5489.0 - International Merchandise Trade, Australia, Concepts, Sources and Methods, 2001  
ARCHIVED ISSUE Released at 11:30 AM (CANBERRA TIME) 30/05/2001   
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2.23 The UN guidelines recommend the adoption of the World Trade Organization (WTO) Agreement on Valuation as the basis for valuing international merchandise trade for statistical purposes. The General Agreement on Tariffs and Trade (GATT) Agreement on Valuation, which was implemented by Australia in November 1981, is the basis (with minor changes) for the WTO Agreement on Valuation. The Uruguay Round of Multilateral Trade Negotiations, completed in 1994, provided for the establishment of the WTO as the successor to the GATT from July 1995.

2.24 The WTO Agreement on Valuation adopts the transaction value as the customs value of imported goods. Transaction value is the price actually paid or payable for goods when sold for export to Australia. It is usually the market price, or a very close approximation to it, which is recorded in the accounts of the transactors or in the administrative records used as data sources. The market price is the amount of money that a willing buyer pays to acquire something from a willing seller, when such an exchange is between independent parties and involves only commercial considerations.

Point of Valuation

2.25 Delivery of goods by the exporter to the importer may occur at any time and place, from the point at which the goods are produced, to the point at which they are finally used. The UN guidelines recommend the use of a cost, insurance and freight (c.i.f. type) valuation for imports (i.e. the value at the border of the importing country) and a free on board (f.o.b. type) valuation for exports (i.e. the value at the border of the exporting country). The point of valuation is independent of the time payment is made or received, but may occur at the same time.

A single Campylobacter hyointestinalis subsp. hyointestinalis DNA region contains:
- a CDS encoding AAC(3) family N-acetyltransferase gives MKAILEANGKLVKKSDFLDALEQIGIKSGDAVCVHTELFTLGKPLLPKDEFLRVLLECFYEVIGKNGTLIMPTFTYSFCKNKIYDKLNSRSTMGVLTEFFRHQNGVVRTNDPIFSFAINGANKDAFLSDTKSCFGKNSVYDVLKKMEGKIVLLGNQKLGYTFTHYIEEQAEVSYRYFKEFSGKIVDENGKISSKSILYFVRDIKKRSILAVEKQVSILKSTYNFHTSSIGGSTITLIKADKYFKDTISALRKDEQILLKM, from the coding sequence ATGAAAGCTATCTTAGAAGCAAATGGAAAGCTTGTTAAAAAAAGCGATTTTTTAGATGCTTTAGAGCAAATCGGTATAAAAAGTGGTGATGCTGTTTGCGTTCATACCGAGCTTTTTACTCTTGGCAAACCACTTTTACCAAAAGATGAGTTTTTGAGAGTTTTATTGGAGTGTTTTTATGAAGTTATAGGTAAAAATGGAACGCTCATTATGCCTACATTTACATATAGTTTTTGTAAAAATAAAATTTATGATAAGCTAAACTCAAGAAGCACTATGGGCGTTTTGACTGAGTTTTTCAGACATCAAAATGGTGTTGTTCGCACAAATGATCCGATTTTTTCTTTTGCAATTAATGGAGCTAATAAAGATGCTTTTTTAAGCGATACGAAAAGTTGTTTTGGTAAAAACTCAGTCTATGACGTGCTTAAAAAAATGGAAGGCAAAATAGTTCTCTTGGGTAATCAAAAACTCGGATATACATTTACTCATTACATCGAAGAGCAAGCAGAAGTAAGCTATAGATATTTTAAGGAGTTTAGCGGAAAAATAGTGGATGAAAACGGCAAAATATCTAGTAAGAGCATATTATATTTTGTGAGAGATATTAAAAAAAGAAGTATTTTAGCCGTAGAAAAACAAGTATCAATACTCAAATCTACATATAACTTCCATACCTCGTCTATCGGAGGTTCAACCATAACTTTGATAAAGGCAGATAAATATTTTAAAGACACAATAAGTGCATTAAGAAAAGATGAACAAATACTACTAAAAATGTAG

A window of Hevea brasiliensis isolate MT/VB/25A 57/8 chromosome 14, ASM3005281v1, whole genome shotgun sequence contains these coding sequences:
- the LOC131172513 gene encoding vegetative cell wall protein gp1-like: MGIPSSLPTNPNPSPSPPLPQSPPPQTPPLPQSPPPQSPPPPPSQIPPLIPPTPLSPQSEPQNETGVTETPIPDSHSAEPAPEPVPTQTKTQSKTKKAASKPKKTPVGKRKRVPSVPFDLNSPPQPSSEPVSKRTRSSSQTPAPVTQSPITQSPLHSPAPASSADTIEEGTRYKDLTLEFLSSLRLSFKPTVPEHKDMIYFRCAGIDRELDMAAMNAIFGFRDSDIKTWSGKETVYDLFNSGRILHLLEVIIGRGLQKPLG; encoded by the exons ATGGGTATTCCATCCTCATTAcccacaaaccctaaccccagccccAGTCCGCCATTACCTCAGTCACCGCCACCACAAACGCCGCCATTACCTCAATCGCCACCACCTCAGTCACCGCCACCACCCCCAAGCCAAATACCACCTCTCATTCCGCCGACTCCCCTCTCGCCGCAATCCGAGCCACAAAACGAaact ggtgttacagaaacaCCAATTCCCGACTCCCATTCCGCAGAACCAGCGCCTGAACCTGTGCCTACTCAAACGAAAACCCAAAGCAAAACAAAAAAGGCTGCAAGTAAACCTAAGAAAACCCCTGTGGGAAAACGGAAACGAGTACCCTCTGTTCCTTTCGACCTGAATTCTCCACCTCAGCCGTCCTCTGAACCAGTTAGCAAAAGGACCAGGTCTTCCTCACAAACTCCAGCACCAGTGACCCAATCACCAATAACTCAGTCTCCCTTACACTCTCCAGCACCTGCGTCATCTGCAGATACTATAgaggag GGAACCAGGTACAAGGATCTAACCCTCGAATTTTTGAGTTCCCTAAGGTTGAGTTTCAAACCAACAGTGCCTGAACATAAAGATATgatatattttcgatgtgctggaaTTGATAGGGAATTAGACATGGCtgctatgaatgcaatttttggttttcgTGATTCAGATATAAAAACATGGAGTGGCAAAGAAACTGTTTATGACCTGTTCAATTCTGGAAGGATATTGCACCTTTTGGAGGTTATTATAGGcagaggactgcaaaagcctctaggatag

2.26 In Australia, export statistics are published on an f.o.b. basis, and the transaction values reported are assessed to be the most practical approximation to market price. Import statistics are published using the Australian Customs Value (described below), but imports on a c.i.f. basis are also available.

2.27 An f.o.b. price at the customs frontier includes the transaction value of the goods, the value of outside packaging (other than international containers used for containerised cargo), and related distributive services used, up to and including loading the goods onto the carrier at the customs frontier of the exporting country. The c.i.f. price is equal to the f.o.b. transaction value, plus the cost of freight and merchandise insurance involved in shipping the goods beyond the place of export up to the customs frontier of the importing country. The movement of goods across customs frontiers and the appropriate points of valuation are shown in box 2.5.